Category Archives: General

Scouting out Train Stores in Brooklyn

Yesterday afternoon, I ventured out to Brooklyn to check out another train store. The trip on the Culver Line was a lot longer than expected because we were re-routed due to construction. When I finally got to Ditmas Avenue, I was utterly disappointed to find Train World closed.

Train World Brooklyn

Is this store open?

I walked past the store thinking that this may just be the loading dock and the store is located around the corner, but at the last minute I decided to try the door anyway. To my surprise, it was unlocked and I found the store open after all.

Inside, a few employees were busy working the phones taking orders and I took a quick look around. The store is well stocked with material in variety of gauges and judging by their flyer they must have much more inventory than what is on display in the showroom. They did have a few PROTO 2000 Penn Central engines but I wasn’t ready to buy anything yet. Prices are decent so the chances are good that I will be back. Can’t make it to Brooklyn? Visit Train World online.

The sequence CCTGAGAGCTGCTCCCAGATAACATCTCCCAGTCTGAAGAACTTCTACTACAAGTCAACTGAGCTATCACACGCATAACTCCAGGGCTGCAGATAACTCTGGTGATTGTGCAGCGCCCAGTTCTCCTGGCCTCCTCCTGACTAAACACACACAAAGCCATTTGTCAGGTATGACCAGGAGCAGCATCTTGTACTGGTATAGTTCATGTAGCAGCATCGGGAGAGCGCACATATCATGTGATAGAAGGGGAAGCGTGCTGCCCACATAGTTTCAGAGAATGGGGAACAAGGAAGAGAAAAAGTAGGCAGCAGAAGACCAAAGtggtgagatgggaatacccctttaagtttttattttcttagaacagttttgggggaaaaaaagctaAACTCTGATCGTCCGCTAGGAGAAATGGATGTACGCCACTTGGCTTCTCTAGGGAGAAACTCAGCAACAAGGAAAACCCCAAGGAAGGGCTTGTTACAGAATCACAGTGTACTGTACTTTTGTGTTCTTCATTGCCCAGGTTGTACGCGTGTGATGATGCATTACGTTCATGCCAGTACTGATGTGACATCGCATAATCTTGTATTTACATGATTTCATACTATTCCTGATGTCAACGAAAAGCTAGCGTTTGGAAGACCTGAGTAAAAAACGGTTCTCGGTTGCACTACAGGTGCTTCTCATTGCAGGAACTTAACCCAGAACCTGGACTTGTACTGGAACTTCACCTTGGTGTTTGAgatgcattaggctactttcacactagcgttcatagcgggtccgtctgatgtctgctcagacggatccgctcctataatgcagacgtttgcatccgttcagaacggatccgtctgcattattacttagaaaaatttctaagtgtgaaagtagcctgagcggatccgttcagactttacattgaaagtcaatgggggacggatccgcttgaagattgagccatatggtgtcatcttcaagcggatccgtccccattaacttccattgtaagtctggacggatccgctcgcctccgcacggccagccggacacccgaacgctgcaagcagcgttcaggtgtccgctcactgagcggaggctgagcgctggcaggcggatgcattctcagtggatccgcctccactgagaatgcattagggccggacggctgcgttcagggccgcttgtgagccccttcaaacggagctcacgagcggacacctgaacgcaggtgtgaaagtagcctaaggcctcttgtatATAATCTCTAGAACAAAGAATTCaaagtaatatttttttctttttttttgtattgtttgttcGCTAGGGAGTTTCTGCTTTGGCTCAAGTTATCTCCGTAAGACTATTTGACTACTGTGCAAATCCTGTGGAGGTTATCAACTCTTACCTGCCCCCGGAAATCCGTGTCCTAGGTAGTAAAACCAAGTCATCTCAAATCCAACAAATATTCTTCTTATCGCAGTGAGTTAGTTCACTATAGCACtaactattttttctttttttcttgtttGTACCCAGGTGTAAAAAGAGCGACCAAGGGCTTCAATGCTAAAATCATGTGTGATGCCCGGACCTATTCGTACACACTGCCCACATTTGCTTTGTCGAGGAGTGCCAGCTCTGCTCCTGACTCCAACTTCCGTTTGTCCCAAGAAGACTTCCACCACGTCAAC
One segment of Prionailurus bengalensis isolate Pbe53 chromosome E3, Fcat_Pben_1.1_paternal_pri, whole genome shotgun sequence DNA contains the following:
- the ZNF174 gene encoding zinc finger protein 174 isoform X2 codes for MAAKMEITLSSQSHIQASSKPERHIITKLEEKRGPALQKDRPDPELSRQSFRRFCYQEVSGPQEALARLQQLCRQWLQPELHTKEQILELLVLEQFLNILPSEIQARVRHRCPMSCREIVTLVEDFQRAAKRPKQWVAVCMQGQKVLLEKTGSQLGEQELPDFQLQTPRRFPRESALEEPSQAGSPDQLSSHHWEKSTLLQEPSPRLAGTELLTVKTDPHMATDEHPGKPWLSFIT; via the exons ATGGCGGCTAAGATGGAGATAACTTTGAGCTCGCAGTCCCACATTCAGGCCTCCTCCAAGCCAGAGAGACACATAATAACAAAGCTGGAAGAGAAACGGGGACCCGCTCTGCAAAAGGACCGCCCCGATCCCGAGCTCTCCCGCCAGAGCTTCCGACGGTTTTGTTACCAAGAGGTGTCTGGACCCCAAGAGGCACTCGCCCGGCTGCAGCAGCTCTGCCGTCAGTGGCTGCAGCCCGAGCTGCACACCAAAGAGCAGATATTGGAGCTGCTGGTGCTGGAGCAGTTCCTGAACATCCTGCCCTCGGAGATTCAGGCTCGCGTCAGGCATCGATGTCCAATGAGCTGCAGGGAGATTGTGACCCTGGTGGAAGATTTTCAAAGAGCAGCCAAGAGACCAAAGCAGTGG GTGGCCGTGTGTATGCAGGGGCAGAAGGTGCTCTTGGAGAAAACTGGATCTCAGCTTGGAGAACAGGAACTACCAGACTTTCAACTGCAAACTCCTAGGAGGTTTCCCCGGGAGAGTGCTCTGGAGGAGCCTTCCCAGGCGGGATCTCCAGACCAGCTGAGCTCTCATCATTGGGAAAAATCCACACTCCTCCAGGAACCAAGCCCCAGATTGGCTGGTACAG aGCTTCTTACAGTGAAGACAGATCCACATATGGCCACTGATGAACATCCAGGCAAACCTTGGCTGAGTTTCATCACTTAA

VT 798 blast from the past

My dad sent me two pictures from his archives with his Christmas package. Both depict a late era 4 “Schienenbus” railcar photographed in 1993, shortly before the VT 798 was decommissioned between Seckach and Miltenberg (formerly KBS 566, now KBS 784).

VT 798 in Buchen, Germany

VT 798 railcar in Buchen, Germany. (click to enlarge)

Fast forward to 2010. The manual signals and the turnout in the foreground have been removed and no station personnel works at this post anymore. But hey, at least the trains are still running…

VT 798 railcar near Buchen, Germany

VT 798 railcar near Buchen, Germany.

On this one the railcar is a little blurry, but I like the motion it adds to the shot. This could be anywhere on one of the FREMO:87 modules. Notice how the grass is shorter near the road.

The scene pretty much looks the same today except for the overhead lines, which have been removed a few years ago.

Eisenbahnstudio in 2009